“Ferris Bueller’s Day Off” is fast approaching the 40th anniversary of the classic movie’s 1986 release. While I work hard – and juggle a lot of side gigs with the same fervor – I identify with the iconic film for a couple of reasons. For starters, I am a Midwestern native, growing up a short car ride away from Chicago and its suburbs, the setting for the high school hookie adventure. And like the main character, I believe in playing hard, too – sharing in Ferris’ motto that, “Life moves pretty fast. If you don't stop and look around once in a while, you could miss it.” Which brings me to one of my latest thrill-rides …
Finding fulfillment on Phoenix hiking tours
“Laurel was a welcoming host and informative guide on our two and a half hour mountain hike up the 302 Freedom Trail in the Phoenix Mountain Preserve. I had hoped to do a biking trip, but my sidekicks were a little reticent. The hike was perfect for our group of four and made all the better by Laurel's stories, photo shoots, and mountain snack stop! Next, time ... biking for sure!” – Dea C., Alpha, Ill. On Yelp, May 9, 2021
(TOP) More than the guests and guides enjoy the scenic landscapes on Phoenix hiking tours. (BOTTOM) A heart-shaped cactus is another of the amazing sights to be seen during Phoenix hiking tours.
Normally, as the owner and operator of Wild Bunch Desert Guides, I get to share my stories with you in this space.
However, in this episode of “Tales from the Trail,” I turn over this Blog to Wild Bunch guide Henry Ward.
He started working on the 5-star rated guided Phoenix hiking tours with my small mom-and-pop specialty shop just over a year ago in November 2021 and has proven to be an absolute natural.
Maybe that is because Henry has a heck of a personal yarn to talk about when asked in the middle of the Sonoran Desert – so he can relate to so many situations some of our guests might also be going through in their personal or professional lives.
Henry is an ultra-runner athletically and a chef by trade. Henry also is a published author – and a recovering alcoholic with more than 14 years of sobriety.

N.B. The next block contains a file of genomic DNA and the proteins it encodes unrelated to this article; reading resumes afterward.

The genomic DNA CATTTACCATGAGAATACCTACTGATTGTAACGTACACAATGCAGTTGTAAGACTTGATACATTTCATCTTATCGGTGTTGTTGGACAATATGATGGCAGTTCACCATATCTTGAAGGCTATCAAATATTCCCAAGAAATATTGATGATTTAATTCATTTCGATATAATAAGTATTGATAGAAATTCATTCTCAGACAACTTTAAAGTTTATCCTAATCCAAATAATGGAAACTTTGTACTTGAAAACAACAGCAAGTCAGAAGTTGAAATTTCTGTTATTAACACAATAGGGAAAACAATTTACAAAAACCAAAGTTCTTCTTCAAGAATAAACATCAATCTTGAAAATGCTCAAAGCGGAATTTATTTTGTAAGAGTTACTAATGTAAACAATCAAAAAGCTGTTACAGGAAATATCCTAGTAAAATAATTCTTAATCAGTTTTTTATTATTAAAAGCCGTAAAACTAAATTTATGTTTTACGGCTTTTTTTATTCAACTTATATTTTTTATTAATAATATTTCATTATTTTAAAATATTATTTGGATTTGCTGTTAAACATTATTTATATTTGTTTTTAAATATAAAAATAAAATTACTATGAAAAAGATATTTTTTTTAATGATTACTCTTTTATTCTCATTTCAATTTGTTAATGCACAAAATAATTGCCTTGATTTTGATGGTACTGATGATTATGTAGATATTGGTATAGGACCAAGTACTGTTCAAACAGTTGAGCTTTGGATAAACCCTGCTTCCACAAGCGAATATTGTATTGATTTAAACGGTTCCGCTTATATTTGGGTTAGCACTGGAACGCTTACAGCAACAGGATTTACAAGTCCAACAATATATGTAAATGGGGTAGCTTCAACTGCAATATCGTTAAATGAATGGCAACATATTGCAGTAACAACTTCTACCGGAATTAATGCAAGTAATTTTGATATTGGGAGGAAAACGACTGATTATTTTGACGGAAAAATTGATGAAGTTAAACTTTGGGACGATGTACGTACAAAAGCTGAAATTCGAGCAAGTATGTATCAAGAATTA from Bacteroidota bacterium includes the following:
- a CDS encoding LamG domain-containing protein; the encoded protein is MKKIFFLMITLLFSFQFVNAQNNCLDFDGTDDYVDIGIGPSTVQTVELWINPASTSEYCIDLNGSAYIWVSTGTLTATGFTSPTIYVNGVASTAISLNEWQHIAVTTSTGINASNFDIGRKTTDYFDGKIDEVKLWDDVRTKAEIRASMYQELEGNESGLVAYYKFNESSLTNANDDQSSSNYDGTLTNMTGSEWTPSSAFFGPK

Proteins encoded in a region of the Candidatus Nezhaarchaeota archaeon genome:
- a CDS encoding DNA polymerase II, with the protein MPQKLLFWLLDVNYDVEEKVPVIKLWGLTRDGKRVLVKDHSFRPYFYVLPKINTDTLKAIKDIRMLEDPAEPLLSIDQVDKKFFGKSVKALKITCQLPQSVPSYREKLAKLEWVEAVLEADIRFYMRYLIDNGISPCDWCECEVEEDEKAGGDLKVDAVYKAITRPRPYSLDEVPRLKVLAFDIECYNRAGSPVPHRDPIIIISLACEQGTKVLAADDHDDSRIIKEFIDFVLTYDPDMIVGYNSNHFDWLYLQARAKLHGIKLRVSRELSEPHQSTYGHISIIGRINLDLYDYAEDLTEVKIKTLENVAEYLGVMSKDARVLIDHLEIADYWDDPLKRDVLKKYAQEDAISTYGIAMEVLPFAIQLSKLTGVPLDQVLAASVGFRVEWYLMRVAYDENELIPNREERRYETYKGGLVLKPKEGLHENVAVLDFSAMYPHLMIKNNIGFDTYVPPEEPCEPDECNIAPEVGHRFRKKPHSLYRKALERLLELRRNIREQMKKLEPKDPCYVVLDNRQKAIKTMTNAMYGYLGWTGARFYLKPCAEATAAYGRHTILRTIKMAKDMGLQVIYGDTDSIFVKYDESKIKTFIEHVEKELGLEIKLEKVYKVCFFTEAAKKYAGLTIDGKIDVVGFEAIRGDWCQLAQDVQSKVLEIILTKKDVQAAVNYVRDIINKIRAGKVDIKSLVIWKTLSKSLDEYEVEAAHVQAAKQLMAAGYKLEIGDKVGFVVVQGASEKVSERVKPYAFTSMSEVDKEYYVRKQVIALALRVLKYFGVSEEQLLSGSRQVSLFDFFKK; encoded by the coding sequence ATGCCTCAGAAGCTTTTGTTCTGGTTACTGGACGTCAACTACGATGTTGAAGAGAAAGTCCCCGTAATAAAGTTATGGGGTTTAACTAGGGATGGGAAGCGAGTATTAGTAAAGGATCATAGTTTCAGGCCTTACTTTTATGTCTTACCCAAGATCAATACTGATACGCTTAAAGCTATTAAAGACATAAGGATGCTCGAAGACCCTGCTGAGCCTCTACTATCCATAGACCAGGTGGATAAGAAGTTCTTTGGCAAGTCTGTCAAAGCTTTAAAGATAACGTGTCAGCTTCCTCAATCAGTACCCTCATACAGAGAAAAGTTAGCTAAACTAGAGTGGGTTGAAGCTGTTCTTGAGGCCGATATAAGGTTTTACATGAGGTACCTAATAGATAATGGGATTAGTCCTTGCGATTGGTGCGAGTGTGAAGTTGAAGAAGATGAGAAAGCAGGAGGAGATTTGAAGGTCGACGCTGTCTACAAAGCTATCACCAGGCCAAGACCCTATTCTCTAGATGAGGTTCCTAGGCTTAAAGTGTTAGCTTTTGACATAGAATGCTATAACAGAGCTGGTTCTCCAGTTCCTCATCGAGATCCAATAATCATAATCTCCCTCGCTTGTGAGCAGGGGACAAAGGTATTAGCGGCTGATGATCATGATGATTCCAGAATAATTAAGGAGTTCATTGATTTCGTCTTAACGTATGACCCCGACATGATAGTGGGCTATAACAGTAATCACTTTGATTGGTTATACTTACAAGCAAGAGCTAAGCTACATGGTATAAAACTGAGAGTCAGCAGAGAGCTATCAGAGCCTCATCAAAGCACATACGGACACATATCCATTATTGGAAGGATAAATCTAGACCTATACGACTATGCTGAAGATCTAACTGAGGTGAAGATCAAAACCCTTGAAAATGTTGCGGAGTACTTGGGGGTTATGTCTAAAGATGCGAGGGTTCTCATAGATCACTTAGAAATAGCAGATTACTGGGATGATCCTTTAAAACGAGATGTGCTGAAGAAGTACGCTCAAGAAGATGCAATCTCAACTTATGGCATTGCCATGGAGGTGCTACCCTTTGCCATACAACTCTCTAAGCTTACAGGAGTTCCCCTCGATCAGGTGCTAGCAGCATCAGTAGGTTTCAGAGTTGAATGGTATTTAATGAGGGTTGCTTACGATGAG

His book, “One Inch At A Time,” is about the road to running the grueling Cocodona 250-mile endurance race through the Sonoran Desert here in Arizona.
“Santa Laurel” highly recommends this work for holiday gift-giving. If interested, click on this link to purchase a copy of the paperback.
Like the race, the book is all about finding a way to get it done – every day, step by little step.
Henry Ward's hiking group winds along a picturesque Sonoran Desert trail during one of Wild Bunch's Phoenix hiking tours. ?
Henry’s Phoenix hiking tours tale
By Henry Ward
I have been working in the culinary field most of my life. But to say that I am burnt out from my chosen profession is an understatement.
Both during and after the worst of the COVID-19 pandemic -- and just like everything else, it seems -- the food service industry has changed dramatically.
My job as a Food Service Director ended when my account was decommissioned because of employees working from home – so our contract was not renewed.
However, in July, I was hired as an Executive Chef in the Healthcare Industry. All was well in the beginning, then I quickly discovered that things were not as they appeared to be.
Let me explain.
I was told that we were all of a sudden “short staffed,” but I learned that this was not all of a sudden. Like so many other outlets in other industries, this location was short-handed since COVID-19 started in March 2020.
Also, the situation had not gotten better; things were getting progressively worse. It was like a revolving door of newcomers stating while other employees were leaving.
Some candidates we hired never showed up for orientation.
Some would show up for orientation, then never show up for their first scheduled shift.
Some would go to lunch, and never return.
So, our best employees would be asked to cover shifts … or stay late … or come early … or work on their off days. More likely all of the above.